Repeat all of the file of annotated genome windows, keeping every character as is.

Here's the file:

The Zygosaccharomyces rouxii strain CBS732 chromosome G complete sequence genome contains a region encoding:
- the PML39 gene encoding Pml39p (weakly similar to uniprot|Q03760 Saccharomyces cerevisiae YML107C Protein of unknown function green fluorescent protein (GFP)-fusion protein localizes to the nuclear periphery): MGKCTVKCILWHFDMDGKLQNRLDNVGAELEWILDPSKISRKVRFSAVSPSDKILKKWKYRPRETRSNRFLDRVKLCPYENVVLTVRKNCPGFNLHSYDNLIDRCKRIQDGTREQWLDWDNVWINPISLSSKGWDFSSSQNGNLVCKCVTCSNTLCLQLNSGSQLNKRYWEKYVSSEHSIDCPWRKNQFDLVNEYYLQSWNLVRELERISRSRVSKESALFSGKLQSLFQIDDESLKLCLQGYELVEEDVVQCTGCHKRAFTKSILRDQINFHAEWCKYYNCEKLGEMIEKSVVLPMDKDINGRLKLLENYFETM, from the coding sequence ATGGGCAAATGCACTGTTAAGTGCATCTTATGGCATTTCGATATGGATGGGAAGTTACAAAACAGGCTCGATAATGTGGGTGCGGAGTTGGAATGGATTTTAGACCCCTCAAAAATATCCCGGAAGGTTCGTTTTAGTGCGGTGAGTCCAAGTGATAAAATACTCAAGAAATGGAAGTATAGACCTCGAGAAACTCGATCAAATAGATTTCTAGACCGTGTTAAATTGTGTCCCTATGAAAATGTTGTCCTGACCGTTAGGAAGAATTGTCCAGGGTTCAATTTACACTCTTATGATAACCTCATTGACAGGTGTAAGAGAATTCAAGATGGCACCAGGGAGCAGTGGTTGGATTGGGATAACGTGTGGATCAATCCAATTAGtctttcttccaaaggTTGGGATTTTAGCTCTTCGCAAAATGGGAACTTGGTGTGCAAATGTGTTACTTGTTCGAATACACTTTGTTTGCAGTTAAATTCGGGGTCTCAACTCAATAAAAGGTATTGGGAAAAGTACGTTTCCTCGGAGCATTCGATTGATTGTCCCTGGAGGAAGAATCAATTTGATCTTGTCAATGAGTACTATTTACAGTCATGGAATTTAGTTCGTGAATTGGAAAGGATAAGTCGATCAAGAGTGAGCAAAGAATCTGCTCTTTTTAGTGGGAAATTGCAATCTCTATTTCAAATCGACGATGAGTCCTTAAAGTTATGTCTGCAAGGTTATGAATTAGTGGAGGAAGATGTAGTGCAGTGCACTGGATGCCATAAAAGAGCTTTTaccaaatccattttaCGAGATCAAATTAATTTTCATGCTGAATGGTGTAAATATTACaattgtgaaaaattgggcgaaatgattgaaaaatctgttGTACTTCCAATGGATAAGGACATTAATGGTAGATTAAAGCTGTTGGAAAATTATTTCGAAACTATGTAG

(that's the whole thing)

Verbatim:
The Zygosaccharomyces rouxii strain CBS732 chromosome G complete sequence genome contains a region encoding:
- the PML39 gene encoding Pml39p (weakly similar to uniprot|Q03760 Saccharomyces cerevisiae YML107C Protein of unknown function green fluorescent protein (GFP)-fusion protein localizes to the nuclear periphery): MGKCTVKCILWHFDMDGKLQNRLDNVGAELEWILDPSKISRKVRFSAVSPSDKILKKWKYRPRETRSNRFLDRVKLCPYENVVLTVRKNCPGFNLHSYDNLIDRCKRIQDGTREQWLDWDNVWINPISLSSKGWDFSSSQNGNLVCKCVTCSNTLCLQLNSGSQLNKRYWEKYVSSEHSIDCPWRKNQFDLVNEYYLQSWNLVRELERISRSRVSKESALFSGKLQSLFQIDDESLKLCLQGYELVEEDVVQCTGCHKRAFTKSILRDQINFHAEWCKYYNCEKLGEMIEKSVVLPMDKDINGRLKLLENYFETM, from the coding sequence ATGGGCAAATGCACTGTTAAGTGCATCTTATGGCATTTCGATATGGATGGGAAGTTACAAAACAGGCTCGATAATGTGGGTGCGGAGTTGGAATGGATTTTAGACCCCTCAAAAATATCCCGGAAGGTTCGTTTTAGTGCGGTGAGTCCAAGTGATAAAATACTCAAGAAATGGAAGTATAGACCTCGAGAAACTCGATCAAATAGATTTCTAGACCGTGTTAAATTGTGTCCCTATGAAAATGTTGTCCTGACCGTTAGGAAGAATTGTCCAGGGTTCAATTTACACTCTTATGATAACCTCATTGACAGGTGTAAGAGAATTCAAGATGGCACCAGGGAGCAGTGGTTGGATTGGGATAACGTGTGGATCAATCCAATTAGtctttcttccaaaggTTGGGATTTTAGCTCTTCGCAAAATGGGAACTTGGTGTGCAAATGTGTTACTTGTTCGAATACACTTTGTTTGCAGTTAAATTCGGGGTCTCAACTCAATAAAAGGTATTGGGAAAAGTACGTTTCCTCGGAGCATTCGATTGATTGTCCCTGGAGGAAGAATCAATTTGATCTTGTCAATGAGTACTATTTACAGTCATGGAATTTAGTTCGTGAATTGGAAAGGATAAGTCGATCAAGAGTGAGCAAAGAATCTGCTCTTTTTAGTGGGAAATTGCAATCTCTATTTCAAATCGACGATGAGTCCTTAAAGTTATGTCTGCAAGGTTATGAATTAGTGGAGGAAGATGTAGTGCAGTGCACTGGATGCCATAAAAGAGCTTTTaccaaatccattttaCGAGATCAAATTAATTTTCATGCTGAATGGTGTAAATATTACaattgtgaaaaattgggcgaaatgattgaaaaatctgttGTACTTCCAATGGATAAGGACATTAATGGTAGATTAAAGCTGTTGGAAAATTATTTCGAAACTATGTAG